Saturday, March 5, 2016

Kaijumax: Season 1

I am a pretty big fan of Zander Cannon's comics. His work on the anthology Double Barrel that later got compiled independently as Heck is top notch, and his drawings for various science themed graphic novels, like T-Minus and The Stuff of Life, have only endeared me more to his works. So when I saw that the 2-time Eisner Award winner was working on a series about one of my favorite things, Kaiju (giant Japanese monsters like Godzilla and Gamera), I was extremely interested.

Kaijumax is a look at what happens in between those classic monster movies, when the creatures are imprisoned on a special island prison. This place is not pleasant, and many of the common tropes of prison stories are in play: corrupt guards, internal gangs, trade in illegal goods, inmate-on-inmate violence, lots of double crossings, and escape schemes. The main plot focuses on Electrogor, a monster who feels wrongfully accused and is desperate to attend to his two children who have been left parentless and adrift in the world. But there are multiple subplots that propel an energetic and suspenseful narrative.
Nothing good happens to that poor goat critter in this book.
What I really enjoyed most about the book was its attention to detail in creating a fully realized world. There are many subtle (and not so subtle) touches that make the settings and characters come alive. The monsters in the yard lift weights that are in the shape of buildings. They engage in recreational drug use, but with radioactive materials. The characters speak in a specialized slang,  make references to common movie tropes, and the guards are a bunch of Ultraman-type guardians. The end result is an interesting mix of hard-boiled action, clever science fiction, a touch of humor, and real drama.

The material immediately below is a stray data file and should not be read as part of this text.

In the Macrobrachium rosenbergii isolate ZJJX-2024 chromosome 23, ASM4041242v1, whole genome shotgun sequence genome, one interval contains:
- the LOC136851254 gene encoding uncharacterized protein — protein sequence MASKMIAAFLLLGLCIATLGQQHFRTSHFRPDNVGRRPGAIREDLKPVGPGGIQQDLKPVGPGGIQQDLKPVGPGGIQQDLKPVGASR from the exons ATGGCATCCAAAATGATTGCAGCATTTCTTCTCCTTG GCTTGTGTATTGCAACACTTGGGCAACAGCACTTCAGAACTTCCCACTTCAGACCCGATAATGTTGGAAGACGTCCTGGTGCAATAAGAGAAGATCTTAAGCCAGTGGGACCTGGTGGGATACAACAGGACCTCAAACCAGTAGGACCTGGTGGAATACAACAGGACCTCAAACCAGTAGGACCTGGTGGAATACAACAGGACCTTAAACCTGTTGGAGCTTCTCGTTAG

The reviews I have read about it online have been positive. Matt Peterson wrote that "you will find yourself laughing, cringing, and quickly turning the pages for the next panel. You might even find yourself briskly wiping away a single tear." Publishers Weekly summed up, "Though the story suffers slightly from its reliance on established genre tropes, and it would benefit from further exploration of life beyond the prison, it still establishes a fresh take on monsters and prison drama."

Kaijumax: Season 1 was published by Oni Press. Here is a preview from Comic Book Resources. And I should note that I know that many children are into kaiju, but this book contains some disturbing situations that make it for mature readers only.

Also, for those who get into this series, there will be a Season 2 sometime in the future.

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